Skip to main content

The Morning Benders @ The Mod Club

I am the only person I know who listens to The Morning Benders (with the exception of Katie V, who accompanied me to last night's show and is now sold on their greatness). And after this post, all of you are going to check them out, okay?

I first heard of TMB through Fuel/Friends music blog, where I find out about most great indie bands. Although, I have to say, I feel pretty proud that I am beginning to find she writes about bands after I have heard of them! Win. Anyway, I first hear Excuses here. Shortly thereafter, I heard Promises through the KEXP Song of the Day Podcast (subscribe on iTunes; you won't regret it). When I realized that both songs were by the same band, I knew I needed to give them more attention.

Promises - I like the social commentary this video puts forth.


This summer, I happened to walk past The Big Chill and saw a sign saying Free Show With TMB - it was only a few days away, and I was thrilled. Even more thrilling was when Chris Chu (the band lead) retweeted my tweet about it. But then I was sick and job-hunting, and I couldn't go...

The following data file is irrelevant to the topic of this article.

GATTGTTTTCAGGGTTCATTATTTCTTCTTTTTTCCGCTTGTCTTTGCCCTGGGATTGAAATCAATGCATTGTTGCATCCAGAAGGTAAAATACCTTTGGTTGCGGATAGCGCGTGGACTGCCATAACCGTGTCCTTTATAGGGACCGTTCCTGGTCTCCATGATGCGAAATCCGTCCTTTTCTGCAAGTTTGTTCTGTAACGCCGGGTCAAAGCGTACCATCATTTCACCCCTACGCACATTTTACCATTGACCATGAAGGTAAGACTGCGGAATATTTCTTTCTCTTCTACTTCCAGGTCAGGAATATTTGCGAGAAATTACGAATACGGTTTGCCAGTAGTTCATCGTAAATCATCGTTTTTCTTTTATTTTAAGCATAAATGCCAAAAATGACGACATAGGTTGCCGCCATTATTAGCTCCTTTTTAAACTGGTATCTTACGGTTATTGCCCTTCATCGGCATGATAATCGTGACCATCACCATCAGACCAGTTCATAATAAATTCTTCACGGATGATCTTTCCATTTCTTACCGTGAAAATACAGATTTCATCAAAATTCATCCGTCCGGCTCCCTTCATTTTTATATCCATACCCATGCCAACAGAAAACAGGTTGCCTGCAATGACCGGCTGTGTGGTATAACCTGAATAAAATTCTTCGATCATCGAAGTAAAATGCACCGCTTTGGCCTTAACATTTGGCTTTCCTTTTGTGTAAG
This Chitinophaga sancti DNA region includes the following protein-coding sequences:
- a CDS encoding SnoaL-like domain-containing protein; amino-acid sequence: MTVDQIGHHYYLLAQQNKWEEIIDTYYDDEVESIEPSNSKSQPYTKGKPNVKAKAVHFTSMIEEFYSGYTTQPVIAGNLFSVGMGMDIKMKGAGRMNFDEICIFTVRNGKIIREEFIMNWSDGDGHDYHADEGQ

So I paid $15 to see them last night, in their 6th Toronto show of 2010 (more than they've played anywhere else this year). And it was well worth it.

Thoughts on the show:

1. I like The Mod Club. I like that there is a balcony where I can stand, free of the crowd, and actually observe the musicians perform. It reminded me a bit of The Commodore in Vancouver.

2. Indie bands are made up of:
The Hipster (the front man/woman, a perfect blend of chic & nerd),  
The Uber-Hipster (so hipster it hurts),  
The Nerd (actually a nerd, with the tiniest shred of chic), and  
The Rocker (not actually a hipster, but rounds out the band with a little accessibility for the rest of us).

3. TMB puts on a show that is more rock and less acoustic than expected. I like hearing that their range is wider than I thought, that they can maintain their "sound" whether playing unplugged or very plugged.

4. It takes a great band to do a cover justice (related: I love The Breaking Lakes cover of "Come Together"):

Dreams (Fleetwood Mac) - one of TMB's favourite songs, a great Canadian choice.

Imagine bubbles falling slowly down during the chorus:
Thunder only happens when it's raining
Players only love you when they're playing